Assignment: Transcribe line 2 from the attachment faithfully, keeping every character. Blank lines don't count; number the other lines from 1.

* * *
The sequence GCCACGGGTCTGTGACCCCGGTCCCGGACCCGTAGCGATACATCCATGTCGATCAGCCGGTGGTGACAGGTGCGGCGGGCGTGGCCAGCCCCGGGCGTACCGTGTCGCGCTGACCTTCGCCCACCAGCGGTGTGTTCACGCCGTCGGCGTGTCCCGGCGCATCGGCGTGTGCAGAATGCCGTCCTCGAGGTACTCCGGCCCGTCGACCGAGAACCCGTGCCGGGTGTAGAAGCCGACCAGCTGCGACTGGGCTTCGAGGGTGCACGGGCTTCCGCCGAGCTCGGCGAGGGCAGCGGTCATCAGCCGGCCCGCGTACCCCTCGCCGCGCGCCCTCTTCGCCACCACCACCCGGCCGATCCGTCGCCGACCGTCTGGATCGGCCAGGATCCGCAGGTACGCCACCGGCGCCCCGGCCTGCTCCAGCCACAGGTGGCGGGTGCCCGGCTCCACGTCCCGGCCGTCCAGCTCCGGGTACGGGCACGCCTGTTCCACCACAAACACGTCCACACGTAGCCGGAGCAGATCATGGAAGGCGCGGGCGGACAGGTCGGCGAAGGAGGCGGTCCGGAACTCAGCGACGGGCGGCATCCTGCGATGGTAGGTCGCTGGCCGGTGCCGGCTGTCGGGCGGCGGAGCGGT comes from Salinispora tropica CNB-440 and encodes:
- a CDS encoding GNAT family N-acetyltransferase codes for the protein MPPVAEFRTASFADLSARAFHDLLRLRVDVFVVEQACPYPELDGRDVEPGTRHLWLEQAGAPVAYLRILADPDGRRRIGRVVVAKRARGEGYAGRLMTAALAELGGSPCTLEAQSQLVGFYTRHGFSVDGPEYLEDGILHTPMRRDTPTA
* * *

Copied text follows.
- a CDS encoding GNAT family N-acetyltransferase codes for the protein MPPVAEFRTASFADLSARAFHDLLRLRVDVFVVEQACPYPELDGRDVEPGTRHLWLEQAGAPVAYLRILADPDGRRRIGRVVVAKRARGEGYAGRLMTAALAELGGSPCTLEAQSQLVGFYTRHGFSVDGPEYLEDGILHTPMRRDTPTA